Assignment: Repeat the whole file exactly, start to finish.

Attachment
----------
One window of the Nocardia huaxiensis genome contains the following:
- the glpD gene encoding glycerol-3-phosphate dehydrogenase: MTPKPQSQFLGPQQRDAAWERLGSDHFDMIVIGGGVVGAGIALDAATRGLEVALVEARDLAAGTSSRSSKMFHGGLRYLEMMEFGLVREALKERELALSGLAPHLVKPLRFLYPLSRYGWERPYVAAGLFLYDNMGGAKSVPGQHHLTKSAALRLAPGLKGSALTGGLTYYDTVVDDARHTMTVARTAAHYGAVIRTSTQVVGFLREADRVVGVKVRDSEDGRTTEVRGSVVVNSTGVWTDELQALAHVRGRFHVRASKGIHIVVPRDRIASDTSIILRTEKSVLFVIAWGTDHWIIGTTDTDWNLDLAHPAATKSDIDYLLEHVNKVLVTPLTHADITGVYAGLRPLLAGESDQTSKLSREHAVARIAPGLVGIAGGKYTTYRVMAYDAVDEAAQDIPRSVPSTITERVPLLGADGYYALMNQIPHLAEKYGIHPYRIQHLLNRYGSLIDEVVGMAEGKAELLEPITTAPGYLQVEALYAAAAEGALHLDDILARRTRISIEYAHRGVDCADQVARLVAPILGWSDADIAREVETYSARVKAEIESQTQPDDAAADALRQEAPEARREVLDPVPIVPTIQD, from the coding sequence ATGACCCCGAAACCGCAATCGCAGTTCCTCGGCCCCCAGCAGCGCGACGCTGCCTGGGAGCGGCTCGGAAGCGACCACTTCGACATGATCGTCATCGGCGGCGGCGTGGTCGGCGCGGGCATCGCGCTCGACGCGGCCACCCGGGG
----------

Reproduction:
One window of the Nocardia huaxiensis genome contains the following:
- the glpD gene encoding glycerol-3-phosphate dehydrogenase: MTPKPQSQFLGPQQRDAAWERLGSDHFDMIVIGGGVVGAGIALDAATRGLEVALVEARDLAAGTSSRSSKMFHGGLRYLEMMEFGLVREALKERELALSGLAPHLVKPLRFLYPLSRYGWERPYVAAGLFLYDNMGGAKSVPGQHHLTKSAALRLAPGLKGSALTGGLTYYDTVVDDARHTMTVARTAAHYGAVIRTSTQVVGFLREADRVVGVKVRDSEDGRTTEVRGSVVVNSTGVWTDELQALAHVRGRFHVRASKGIHIVVPRDRIASDTSIILRTEKSVLFVIAWGTDHWIIGTTDTDWNLDLAHPAATKSDIDYLLEHVNKVLVTPLTHADITGVYAGLRPLLAGESDQTSKLSREHAVARIAPGLVGIAGGKYTTYRVMAYDAVDEAAQDIPRSVPSTITERVPLLGADGYYALMNQIPHLAEKYGIHPYRIQHLLNRYGSLIDEVVGMAEGKAELLEPITTAPGYLQVEALYAAAAEGALHLDDILARRTRISIEYAHRGVDCADQVARLVAPILGWSDADIAREVETYSARVKAEIESQTQPDDAAADALRQEAPEARREVLDPVPIVPTIQD, from the coding sequence ATGACCCCGAAACCGCAATCGCAGTTCCTCGGCCCCCAGCAGCGCGACGCTGCCTGGGAGCGGCTCGGAAGCGACCACTTCGACATGATCGTCATCGGCGGCGGCGTGGTCGGCGCGGGCATCGCGCTCGACGCGGCCACCCGGGG